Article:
Bombing Stirs Memories in Former KR Soldiers

The US attacks on Afghanistan have drawn support from many Cambodians, including one group that might surprise some people: Former Khmer Rouge soldiers.

Men who dedicated most of their lives to fighting what they called US imperialism now say they support the current US bombing.

“I fully support these attacks because it is a different war than in Cambodia. It is not against a country and nation, but its purpose is fighting and eliminating terrorism in the world,” said Chea Bun Loun, a 50-year-old former Khmer Rouge soldier who lives in Pailin.

The former rebel, who joined the ultra-leftist movement in 1973 and eventually lost both of his legs in a land mine explosion, said he is watching with fascination the battles in Afghanistan on television, despite the memories the scenes evoke.

“I am very interested watching television, and every day I follow it to see about the situation of fighting in Afghanistan. It reminds me of what happened during 1970 to 1975. However, it can’t frighten me, even the bombs and missiles, because I am made immune by  hearing and seeing it every day for more than 20 years,” Chea Bun Loun said.

The US began bombing Cam­bo­­dia in 1969 because officials believed communist Vietnamese troops were using the country for sanctuary. The bombing became widespread, and in 1970 US and South Vietnamese forces invaded Cambodia. The bombing continued until public pressure at home forced former US president Rich­ard Nixon to call a halt.

For other former Khmer Rouge soldiers, the images broadcast this week on television are horrific.

Toeb Sourng, now a 46-year-old RCAF soldier living in Pailin,  joined the Khmer Rouge in 1971 in Kratie province, where he witnessed round-the-clock bombing.

“The B-52s dropped bombs and [we were] machine-gunned from aircraft for 24 hours. I felt very scared, but I had no other way because I served politicians. I just did what I was ordered to do then,” he said.

In 1974, a bomb dropped three meters from his bunker, knocking him unconscious.

Toeb Sourng said he couldn’t help but marvel at the power of this week’s US attacks.

“It is very modern, not only the weapons but the satellite and technology to pinpoint where the enemy is. I watch on TV aircraft drop­­­­ping bombs and [ships firing] missiles shot. They are more awe­­some than in my time,” he said.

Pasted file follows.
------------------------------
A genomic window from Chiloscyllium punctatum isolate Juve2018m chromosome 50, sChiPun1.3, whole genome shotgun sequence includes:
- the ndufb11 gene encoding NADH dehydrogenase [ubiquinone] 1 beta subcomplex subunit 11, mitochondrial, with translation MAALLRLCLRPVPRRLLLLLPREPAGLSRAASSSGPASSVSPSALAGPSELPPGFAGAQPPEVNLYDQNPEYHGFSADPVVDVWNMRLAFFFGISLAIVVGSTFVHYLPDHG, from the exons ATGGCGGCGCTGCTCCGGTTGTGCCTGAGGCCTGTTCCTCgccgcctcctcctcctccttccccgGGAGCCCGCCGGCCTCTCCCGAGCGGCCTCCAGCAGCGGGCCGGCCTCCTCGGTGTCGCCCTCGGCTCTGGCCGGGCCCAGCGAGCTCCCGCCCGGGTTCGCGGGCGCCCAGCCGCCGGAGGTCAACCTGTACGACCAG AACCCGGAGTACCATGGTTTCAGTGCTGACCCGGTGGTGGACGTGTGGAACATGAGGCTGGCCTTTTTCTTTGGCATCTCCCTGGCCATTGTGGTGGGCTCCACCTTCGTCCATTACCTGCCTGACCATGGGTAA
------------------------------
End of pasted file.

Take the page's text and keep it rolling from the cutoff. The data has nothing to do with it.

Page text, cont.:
RCAF leaders say they support the US strikes, but said he hoped the US had learn­ed its lessons from Cambo­dia.

“We support this strike against terrorism, but the operation should avoid killing any innocent people,” RCAF Infantry General Meas Sophea said.

Critics of the US bombing of Cambodia—both within and outside the US—have argued the bombings slaughtered innocent people and gave the moral high ground to the Khmer Rouge move­ment, which gained sympathy and volunteers by promising protection from the attacks.

Another RCAF official said the US seemed to be avoiding kill­ing innocent people in Af­ghan­istan.

“Their attack is planned clearly, with the right positions. They have support from satellites,” Deputy Infantry Commander General Mean Sarin said.

The US is not only doing this right, they are in the right, Mean Sarin said, and to him that makes all the difference.

“Lon Nol’s government and American soldiers were defeated by Khmer Rouge soldiers because of politics, not because of weap­ons. It was the same case in Viet­nam. US soldiers would not have lost the war in Vietnam if they acted humanely and had not killed innocent people,” he said. Now the reverse is true, Mean Sarin said.

“[Osama] bin Laden did a cruel act, killing thousands of people and destroying the World Trade Center buildings,” he said.

Although siding with his old enemy, Chea Bun Loun said he could not help but admire the spirit of the Taliban fighters standing up to the awesome US arsenal, especially since they lack one key  advantage he and his Khmer Rouge comrades had when they took on the same enemy.

“The Taliban is very strong, and fierce fighters,” he said. “I think, though, Taliban soldiers cannot hold up under this attack the way Cambodia did because they have no natural help, like forests, to prevent them from being seen by the pilots. And they have opposition groups against them.”

 

 

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